Always split aces and eights when playing blackjack.
You always split aces because you are getting two hands that theoretically can hit 21 on the next card. You split them into two strong hands, and therefore, you get more money on the table in a strong position. Besides, leaving two aces gives you a two or twelve, neither of which is a good start to a hand. If given the chance, wouldn't you double your bet knowing that your first card was going to be an ace? Sure you would and should.
Now for the eights. You always split eights for a couple of reasons. First of all, sitting with a sixteen against any card the dealer is showing is bad. It gets worse if the dealer has a 9, 10, 11 showing. You will lose about $53 for every hundred you bet by playing a hand of 16. When you split 16 into two hands of eight, you decrease that value of the combined loss to around $43 per hundred dollars bet, even though you put more money on the table. Where splitting the aces is an attempt to win more, splitting eights is an attempt to lose less. It is actually a defensive bet. If you plan to play blackjack, play by "the book," or the way you have the best odds of walking away a winner.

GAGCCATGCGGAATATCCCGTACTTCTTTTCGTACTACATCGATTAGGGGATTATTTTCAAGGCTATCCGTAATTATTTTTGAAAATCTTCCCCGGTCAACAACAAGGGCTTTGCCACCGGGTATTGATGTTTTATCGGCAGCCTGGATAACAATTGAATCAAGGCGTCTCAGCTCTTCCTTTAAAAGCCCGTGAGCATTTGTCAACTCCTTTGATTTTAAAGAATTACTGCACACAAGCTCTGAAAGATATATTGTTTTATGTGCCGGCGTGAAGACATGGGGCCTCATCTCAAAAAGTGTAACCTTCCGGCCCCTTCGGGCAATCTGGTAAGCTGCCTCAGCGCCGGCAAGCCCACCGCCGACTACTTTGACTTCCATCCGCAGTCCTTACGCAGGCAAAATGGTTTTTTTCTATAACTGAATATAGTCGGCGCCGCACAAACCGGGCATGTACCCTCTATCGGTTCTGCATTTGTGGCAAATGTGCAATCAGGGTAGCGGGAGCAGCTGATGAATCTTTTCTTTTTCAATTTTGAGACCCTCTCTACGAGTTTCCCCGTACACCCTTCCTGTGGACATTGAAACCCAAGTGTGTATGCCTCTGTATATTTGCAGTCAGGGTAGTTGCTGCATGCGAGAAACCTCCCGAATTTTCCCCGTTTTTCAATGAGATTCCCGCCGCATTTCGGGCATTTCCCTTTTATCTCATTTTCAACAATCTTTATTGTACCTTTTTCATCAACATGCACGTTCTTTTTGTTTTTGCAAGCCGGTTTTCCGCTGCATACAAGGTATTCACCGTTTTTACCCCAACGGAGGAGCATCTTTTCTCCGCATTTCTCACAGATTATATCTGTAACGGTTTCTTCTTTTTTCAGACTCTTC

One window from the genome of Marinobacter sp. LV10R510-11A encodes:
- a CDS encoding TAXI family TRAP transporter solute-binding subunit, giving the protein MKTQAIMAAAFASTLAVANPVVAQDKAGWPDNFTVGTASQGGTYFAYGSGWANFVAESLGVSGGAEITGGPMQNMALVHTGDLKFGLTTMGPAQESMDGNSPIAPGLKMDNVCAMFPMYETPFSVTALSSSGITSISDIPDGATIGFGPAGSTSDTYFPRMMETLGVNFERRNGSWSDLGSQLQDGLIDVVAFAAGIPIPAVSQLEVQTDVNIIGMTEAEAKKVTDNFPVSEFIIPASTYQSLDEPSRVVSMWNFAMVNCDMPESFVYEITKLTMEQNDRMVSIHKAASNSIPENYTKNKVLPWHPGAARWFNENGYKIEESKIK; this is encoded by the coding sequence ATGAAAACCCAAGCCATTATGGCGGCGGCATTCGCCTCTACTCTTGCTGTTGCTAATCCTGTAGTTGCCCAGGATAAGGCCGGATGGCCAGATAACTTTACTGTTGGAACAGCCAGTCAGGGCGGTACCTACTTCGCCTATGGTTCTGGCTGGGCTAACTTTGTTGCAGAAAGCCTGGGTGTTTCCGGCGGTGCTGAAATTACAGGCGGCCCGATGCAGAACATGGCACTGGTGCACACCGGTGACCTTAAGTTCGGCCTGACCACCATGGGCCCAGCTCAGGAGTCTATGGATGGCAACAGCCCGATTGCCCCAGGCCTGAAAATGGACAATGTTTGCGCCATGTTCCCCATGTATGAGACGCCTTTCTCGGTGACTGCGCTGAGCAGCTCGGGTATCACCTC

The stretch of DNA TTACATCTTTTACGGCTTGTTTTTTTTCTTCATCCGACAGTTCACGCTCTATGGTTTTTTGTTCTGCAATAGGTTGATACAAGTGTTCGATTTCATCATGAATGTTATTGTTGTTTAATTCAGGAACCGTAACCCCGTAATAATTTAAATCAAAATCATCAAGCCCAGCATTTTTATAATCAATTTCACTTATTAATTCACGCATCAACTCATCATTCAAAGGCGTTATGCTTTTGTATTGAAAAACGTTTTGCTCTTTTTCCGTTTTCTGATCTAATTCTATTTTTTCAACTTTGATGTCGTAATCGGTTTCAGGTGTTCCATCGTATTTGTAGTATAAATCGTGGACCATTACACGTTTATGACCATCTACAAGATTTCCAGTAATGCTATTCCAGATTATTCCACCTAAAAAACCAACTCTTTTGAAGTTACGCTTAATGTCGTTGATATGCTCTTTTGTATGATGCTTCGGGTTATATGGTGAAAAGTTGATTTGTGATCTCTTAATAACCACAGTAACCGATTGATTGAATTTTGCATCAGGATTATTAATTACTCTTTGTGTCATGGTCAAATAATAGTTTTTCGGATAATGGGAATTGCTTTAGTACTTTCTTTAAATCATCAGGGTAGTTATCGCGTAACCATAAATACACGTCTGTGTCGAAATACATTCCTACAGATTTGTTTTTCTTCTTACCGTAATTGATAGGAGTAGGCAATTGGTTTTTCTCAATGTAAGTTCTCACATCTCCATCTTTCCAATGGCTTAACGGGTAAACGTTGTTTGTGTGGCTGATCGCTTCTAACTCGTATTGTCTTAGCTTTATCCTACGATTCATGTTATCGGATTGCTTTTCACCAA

By the time this column is published, Lehman (LEH) will have reported its quarterly numbers. We are all expecting that massive $2.8 billion loss. They were kind enough to surprise us with that last week instead of surprising us with it Monday. Let's hope Mr. Fuld and company have no more tricks up those very long, loose sleeves.